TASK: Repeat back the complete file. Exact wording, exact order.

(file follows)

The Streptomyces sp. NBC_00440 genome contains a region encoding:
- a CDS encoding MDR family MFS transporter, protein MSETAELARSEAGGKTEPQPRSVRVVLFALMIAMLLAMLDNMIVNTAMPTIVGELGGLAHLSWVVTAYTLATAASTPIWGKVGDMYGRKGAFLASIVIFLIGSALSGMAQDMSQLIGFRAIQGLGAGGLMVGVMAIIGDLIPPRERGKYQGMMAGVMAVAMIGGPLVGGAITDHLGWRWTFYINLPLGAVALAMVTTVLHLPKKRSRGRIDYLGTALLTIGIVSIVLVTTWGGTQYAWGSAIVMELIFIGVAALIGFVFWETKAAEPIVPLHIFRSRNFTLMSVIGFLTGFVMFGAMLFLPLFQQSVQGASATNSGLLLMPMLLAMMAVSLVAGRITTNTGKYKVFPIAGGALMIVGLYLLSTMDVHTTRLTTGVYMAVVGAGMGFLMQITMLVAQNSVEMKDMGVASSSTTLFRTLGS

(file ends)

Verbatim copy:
The Streptomyces sp. NBC_00440 genome contains a region encoding:
- a CDS encoding MDR family MFS transporter, protein MSETAELARSEAGGKTEPQPRSVRVVLFALMIAMLLAMLDNMIVNTAMPTIVGELGGLAHLSWVVTAYTLATAASTPIWGKVGDMYGRKGAFLASIVIFLIGSALSGMAQDMSQLIGFRAIQGLGAGGLMVGVMAIIGDLIPPRERGKYQGMMAGVMAVAMIGGPLVGGAITDHLGWRWTFYINLPLGAVALAMVTTVLHLPKKRSRGRIDYLGTALLTIGIVSIVLVTTWGGTQYAWGSAIVMELIFIGVAALIGFVFWETKAAEPIVPLHIFRSRNFTLMSVIGFLTGFVMFGAMLFLPLFQQSVQGASATNSGLLLMPMLLAMMAVSLVAGRITTNTGKYKVFPIAGGALMIVGLYLLSTMDVHTTRLTTGVYMAVVGAGMGFLMQITMLVAQNSVEMKDMGVASSSTTLFRTLGS